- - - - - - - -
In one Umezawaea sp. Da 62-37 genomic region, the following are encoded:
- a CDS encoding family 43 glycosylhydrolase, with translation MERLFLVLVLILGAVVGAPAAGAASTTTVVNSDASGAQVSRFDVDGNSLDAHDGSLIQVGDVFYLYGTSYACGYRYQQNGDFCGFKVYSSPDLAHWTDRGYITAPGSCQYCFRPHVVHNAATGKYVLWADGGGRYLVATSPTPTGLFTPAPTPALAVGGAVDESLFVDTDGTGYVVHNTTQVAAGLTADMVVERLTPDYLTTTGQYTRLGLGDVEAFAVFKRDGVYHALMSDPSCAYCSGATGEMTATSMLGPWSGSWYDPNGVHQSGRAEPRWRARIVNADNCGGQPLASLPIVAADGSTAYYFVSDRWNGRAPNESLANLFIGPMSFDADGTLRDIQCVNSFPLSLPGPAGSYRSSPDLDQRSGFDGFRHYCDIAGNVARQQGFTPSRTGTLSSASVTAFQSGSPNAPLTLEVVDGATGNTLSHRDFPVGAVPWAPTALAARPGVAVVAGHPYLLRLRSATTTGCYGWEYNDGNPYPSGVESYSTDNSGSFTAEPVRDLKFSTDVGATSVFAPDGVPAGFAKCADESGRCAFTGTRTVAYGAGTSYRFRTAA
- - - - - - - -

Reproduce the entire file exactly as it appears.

In one Umezawaea sp. Da 62-37 genomic region, the following are encoded:
- a CDS encoding family 43 glycosylhydrolase, with translation MERLFLVLVLILGAVVGAPAAGAASTTTVVNSDASGAQVSRFDVDGNSLDAHDGSLIQVGDVFYLYGTSYACGYRYQQNGDFCGFKVYSSPDLAHWTDRGYITAPGSCQYCFRPHVVHNAATGKYVLWADGGGRYLVATSPTPTGLFTPAPTPALAVGGAVDESLFVDTDGTGYVVHNTTQVAAGLTADMVVERLTPDYLTTTGQYTRLGLGDVEAFAVFKRDGVYHALMSDPSCAYCSGATGEMTATSMLGPWSGSWYDPNGVHQSGRAEPRWRARIVNADNCGGQPLASLPIVAADGSTAYYFVSDRWNGRAPNESLANLFIGPMSFDADGTLRDIQCVNSFPLSLPGPAGSYRSSPDLDQRSGFDGFRHYCDIAGNVARQQGFTPSRTGTLSSASVTAFQSGSPNAPLTLEVVDGATGNTLSHRDFPVGAVPWAPTALAARPGVAVVAGHPYLLRLRSATTTGCYGWEYNDGNPYPSGVESYSTDNSGSFTAEPVRDLKFSTDVGATSVFAPDGVPAGFAKCADESGRCAFTGTRTVAYGAGTSYRFRTAA